An adjective modifies a noun or a pronoun

An adjective modifies a noun or a pronoun - Most adjectives...

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An  adjective  modifies a noun or a pronoun. All French adjectives agree in number (singular or  plural) and gender (masculine or feminine) with the nouns they describe. In fact, in French, all words  in a sentence must agree with each other: If, for example, the noun or pronoun is singular, its verb  and any adjectives describing it must also be singular. If the noun is feminine, the adjective  describing it must also be feminine.  Unlike English, most French adjectives are placed after the nouns they modify. A few adjectives,  however, precede the noun. In addition, when you use more than one adjective to describe a noun,  you must follow placement rules.
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Unformatted text preview: Most adjectives add e to the masculine singular form to get the feminine singular. Be careful when you see masculine adjectives ending in - e, -eux, -f , and - er , because for those, you do not simply add e . (Note that adding this e to a previously silent consonant causes that consonant to be pronounced. No pronunication changes, however, occur when adding e to a vowel.) See Table 1 for a list of common adjectives in their masculine or feminine form. TABLE 1 Forming Feminine Adjectives Masculine Singular Adjective Feminine Singular Adjective américain (American) américaine amusant (fun) amusante bleu (blue) bleue...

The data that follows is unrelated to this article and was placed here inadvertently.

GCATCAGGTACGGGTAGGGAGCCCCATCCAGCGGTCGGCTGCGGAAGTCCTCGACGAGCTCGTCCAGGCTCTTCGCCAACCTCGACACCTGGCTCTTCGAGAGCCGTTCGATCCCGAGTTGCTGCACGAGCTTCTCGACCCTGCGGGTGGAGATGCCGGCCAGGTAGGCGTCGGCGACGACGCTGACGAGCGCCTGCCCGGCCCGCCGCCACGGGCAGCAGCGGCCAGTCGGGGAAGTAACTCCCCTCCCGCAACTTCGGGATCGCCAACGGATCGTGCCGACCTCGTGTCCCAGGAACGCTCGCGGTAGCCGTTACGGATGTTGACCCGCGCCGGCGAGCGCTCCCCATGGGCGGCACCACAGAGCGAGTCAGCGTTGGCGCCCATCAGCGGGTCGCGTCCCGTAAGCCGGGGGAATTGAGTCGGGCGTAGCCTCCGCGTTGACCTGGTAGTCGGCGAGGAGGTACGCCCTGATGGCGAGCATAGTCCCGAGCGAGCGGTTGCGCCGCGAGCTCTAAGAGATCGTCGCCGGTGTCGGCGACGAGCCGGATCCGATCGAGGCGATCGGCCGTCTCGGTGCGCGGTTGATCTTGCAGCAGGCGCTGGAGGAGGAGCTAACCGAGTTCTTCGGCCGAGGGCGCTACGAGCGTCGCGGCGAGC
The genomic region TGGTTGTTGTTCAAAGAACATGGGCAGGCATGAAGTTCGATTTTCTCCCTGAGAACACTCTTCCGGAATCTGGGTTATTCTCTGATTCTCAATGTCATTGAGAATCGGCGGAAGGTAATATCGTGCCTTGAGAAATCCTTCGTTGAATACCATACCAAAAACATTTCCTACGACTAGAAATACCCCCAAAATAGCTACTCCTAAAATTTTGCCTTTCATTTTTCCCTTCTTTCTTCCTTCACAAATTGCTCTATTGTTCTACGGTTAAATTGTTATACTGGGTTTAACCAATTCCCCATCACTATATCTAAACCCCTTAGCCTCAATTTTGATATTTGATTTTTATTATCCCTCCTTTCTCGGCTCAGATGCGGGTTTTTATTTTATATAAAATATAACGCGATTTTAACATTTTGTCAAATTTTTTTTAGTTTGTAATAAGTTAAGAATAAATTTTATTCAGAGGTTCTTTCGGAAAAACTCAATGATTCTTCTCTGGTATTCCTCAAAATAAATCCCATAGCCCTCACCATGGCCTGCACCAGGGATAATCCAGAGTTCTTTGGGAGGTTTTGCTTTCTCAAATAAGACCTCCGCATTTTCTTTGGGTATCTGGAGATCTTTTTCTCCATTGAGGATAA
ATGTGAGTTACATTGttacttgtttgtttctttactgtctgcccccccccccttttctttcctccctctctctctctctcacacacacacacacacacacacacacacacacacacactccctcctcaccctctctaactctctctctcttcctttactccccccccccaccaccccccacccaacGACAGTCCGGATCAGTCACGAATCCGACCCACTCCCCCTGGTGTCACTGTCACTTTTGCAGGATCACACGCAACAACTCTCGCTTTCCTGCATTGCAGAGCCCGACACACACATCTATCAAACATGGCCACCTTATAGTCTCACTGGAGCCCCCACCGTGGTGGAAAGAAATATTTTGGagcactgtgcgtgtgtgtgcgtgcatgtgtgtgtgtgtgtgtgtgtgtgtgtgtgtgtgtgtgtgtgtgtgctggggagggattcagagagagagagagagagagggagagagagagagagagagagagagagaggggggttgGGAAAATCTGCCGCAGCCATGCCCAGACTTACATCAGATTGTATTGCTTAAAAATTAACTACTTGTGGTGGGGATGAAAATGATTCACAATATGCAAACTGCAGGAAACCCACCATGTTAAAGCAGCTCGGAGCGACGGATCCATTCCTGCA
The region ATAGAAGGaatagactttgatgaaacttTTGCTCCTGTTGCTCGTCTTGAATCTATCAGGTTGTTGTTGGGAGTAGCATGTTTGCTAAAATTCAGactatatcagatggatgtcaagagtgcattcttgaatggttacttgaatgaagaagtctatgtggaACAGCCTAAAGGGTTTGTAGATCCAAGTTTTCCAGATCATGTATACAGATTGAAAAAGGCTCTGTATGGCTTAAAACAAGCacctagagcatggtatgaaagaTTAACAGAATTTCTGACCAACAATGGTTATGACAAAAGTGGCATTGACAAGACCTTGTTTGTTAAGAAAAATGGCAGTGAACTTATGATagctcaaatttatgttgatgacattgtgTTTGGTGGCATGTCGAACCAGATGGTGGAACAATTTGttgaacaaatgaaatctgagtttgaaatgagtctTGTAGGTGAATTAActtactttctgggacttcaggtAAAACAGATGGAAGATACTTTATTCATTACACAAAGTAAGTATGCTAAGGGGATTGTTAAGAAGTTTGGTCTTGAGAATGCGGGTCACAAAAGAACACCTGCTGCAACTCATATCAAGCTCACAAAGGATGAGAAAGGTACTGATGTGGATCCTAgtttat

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This note was uploaded on 11/08/2011 for the course FR 101 taught by Professor Staff during the Spring '08 term at Texas State.

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